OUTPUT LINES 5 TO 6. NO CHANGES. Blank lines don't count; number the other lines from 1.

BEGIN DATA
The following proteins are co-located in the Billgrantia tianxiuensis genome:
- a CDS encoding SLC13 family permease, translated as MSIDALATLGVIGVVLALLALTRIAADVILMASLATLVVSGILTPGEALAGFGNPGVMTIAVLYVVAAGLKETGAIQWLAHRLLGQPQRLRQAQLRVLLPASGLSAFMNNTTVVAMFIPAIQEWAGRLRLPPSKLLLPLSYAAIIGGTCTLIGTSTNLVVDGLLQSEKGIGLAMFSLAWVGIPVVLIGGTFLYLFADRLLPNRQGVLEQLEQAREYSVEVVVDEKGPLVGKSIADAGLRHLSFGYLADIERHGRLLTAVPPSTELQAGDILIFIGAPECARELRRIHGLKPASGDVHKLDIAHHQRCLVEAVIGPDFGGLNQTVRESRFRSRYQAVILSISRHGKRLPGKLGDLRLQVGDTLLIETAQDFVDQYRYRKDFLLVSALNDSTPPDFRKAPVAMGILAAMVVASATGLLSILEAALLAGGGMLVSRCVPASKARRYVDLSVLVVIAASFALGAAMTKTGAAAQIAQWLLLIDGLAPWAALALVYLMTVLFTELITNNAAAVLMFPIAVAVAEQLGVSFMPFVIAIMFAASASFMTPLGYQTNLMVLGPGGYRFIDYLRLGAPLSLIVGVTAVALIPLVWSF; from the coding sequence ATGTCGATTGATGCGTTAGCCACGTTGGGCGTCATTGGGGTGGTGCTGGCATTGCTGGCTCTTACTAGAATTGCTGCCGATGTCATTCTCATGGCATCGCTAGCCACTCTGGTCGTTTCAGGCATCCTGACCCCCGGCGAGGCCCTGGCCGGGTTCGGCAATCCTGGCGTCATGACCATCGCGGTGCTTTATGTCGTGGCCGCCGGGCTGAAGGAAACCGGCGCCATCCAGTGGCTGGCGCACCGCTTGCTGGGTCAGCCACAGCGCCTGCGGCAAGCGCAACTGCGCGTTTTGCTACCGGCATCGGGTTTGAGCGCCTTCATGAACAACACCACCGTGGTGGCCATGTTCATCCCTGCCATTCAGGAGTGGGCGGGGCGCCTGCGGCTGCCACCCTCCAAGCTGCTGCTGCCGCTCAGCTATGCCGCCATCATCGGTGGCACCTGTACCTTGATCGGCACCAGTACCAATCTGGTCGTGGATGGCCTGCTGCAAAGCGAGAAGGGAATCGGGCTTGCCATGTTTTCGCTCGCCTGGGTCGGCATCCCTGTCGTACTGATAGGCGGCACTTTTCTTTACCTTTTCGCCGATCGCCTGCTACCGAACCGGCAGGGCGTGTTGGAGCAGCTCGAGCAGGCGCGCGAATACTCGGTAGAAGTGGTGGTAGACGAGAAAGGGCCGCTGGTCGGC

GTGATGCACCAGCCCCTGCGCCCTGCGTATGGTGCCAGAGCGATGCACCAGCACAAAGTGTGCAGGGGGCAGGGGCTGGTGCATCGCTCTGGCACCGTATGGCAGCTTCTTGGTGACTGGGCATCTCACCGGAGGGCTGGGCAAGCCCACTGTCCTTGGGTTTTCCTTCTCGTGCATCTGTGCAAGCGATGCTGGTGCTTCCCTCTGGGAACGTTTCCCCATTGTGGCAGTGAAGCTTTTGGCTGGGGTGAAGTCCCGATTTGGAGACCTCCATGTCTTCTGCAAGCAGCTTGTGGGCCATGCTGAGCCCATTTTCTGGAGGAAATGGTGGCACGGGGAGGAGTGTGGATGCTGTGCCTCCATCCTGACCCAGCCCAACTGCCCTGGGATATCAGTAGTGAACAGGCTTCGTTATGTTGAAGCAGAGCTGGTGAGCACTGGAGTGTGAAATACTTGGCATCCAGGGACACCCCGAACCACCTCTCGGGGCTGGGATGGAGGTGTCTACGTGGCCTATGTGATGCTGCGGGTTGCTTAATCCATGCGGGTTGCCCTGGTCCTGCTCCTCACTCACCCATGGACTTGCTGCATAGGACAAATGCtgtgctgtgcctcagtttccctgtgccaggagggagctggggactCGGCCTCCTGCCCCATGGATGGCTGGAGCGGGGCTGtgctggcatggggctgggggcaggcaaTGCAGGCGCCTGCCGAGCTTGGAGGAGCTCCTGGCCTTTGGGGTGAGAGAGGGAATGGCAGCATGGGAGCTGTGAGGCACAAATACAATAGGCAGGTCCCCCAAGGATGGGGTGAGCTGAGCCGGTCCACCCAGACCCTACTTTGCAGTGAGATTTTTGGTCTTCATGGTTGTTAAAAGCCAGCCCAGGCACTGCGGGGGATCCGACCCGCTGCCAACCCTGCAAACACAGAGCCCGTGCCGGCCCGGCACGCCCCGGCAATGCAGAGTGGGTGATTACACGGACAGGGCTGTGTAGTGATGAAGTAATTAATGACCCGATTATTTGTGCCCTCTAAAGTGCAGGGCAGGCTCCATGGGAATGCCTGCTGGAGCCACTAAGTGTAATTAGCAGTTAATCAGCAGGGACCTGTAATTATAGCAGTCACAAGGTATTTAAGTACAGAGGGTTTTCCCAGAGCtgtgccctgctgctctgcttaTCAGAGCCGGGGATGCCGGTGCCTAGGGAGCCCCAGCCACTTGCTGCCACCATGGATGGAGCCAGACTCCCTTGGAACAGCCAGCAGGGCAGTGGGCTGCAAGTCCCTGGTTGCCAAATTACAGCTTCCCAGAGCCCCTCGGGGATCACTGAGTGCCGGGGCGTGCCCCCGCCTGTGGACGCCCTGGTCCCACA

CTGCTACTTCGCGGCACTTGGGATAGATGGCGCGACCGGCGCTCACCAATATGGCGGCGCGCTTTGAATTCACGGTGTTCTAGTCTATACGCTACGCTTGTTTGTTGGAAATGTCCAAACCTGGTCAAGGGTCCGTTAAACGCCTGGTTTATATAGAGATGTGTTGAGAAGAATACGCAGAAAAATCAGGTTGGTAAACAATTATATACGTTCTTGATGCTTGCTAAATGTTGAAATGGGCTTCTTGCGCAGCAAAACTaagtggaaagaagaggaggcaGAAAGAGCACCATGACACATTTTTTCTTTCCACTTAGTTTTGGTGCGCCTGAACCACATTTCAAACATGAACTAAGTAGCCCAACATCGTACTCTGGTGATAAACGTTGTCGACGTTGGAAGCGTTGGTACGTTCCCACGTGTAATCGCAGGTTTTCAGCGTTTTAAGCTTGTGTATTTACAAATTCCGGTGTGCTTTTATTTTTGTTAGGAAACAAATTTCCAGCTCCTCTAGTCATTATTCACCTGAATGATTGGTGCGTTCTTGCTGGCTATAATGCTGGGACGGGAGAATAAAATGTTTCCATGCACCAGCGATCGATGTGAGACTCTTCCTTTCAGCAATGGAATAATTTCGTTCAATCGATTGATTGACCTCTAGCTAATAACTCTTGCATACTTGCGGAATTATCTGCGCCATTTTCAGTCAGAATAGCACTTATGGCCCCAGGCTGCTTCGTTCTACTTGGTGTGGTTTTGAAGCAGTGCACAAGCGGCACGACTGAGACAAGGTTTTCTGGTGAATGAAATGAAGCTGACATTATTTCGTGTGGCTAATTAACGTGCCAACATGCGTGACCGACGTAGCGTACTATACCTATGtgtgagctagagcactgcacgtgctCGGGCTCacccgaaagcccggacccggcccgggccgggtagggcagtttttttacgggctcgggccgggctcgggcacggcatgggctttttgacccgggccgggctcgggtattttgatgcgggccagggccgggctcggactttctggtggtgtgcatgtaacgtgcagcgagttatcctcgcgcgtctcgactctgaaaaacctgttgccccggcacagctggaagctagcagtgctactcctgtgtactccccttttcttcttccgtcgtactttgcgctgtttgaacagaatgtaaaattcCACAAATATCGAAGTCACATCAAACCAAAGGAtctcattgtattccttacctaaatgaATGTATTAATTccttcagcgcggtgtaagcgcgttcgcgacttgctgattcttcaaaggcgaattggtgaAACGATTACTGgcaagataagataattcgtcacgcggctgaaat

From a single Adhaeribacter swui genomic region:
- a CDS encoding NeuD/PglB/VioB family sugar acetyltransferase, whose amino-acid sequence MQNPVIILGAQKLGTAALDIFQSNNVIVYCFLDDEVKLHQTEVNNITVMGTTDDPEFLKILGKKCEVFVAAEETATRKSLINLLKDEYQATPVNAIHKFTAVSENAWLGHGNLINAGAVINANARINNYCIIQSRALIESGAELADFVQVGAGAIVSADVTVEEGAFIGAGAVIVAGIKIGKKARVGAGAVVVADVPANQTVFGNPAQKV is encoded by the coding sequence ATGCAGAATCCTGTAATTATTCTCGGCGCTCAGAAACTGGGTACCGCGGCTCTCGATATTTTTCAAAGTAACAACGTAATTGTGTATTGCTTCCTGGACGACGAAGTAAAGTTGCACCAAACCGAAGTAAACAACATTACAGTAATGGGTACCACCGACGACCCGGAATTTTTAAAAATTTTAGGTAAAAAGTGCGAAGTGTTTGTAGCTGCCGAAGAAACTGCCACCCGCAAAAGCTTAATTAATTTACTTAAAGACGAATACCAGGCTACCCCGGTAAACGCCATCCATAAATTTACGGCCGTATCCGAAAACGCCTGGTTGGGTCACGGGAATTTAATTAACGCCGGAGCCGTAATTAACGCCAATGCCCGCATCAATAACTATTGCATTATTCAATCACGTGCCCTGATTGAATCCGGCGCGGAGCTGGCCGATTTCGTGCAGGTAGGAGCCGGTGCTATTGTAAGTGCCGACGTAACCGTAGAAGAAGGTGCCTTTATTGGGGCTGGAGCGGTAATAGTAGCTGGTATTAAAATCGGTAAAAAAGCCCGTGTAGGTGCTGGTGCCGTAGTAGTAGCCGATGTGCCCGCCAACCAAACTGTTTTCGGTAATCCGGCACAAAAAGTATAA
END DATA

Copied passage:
From a single Adhaeribacter swui genomic region:
- a CDS encoding NeuD/PglB/VioB family sugar acetyltransferase, whose amino-acid sequence MQNPVIILGAQKLGTAALDIFQSNNVIVYCFLDDEVKLHQTEVNNITVMGTTDDPEFLKILGKKCEVFVAAEETATRKSLINLLKDEYQATPVNAIHKFTAVSENAWLGHGNLINAGAVINANARINNYCIIQSRALIESGAELADFVQVGAGAIVSADVTVEEGAFIGAGAVIVAGIKIGKKARVGAGAVVVADVPANQTVFGNPAQKV is encoded by the coding sequence ATGCAGAATCCTGTAATTATTCTCGGCGCTCAGAAACTGGGTACCGCGGCTCTCGATATTTTTCAAAGTAACAACGTAATTGTGTATTGCTTCCTGGACGACGAAGTAAAGTTGCACCAAACCGAAGTAAACAACATTACAGTAATGGGTACCACCGACGACCCGGAATTTTTAAAAATTTTAGGTAAAAAGTGCGAAGTGTTTGTAGCTGCCGAAGAAACTGCCACCCGCAAAAGCTTAATTAATTTACTTAAAGACGAATACCAGGCTACCCCGGTAAACGCCATCCATAAATTTACGGCCGTATCCGAAAACGCCTGGTTGGGTCACGGGAATTTAATTAACGCCGGAGCCGTAATTAACGCCAATGCCCGCATCAATAACTATTGCATTATTCAATCACGTGCCCTGATTGAATCCGGCGCGGAGCTGGCCGATTTCGTGCAGGTAGGAGCCGGTGCTATTGTAAGTGCCGACGTAACCGTAGAAGAAGGTGCCTTTATTGGGGCTGGAGCGGTAATAGTAGCTGGTATTAAAATCGGTAAAAAAGCCCGTGTAGGTGCTGGTGCCGTAGTAGTAGCCGATGTGCCCGCCAACCAAACTGTTTTCGGTAATCCGGCACAAAAAGTATAA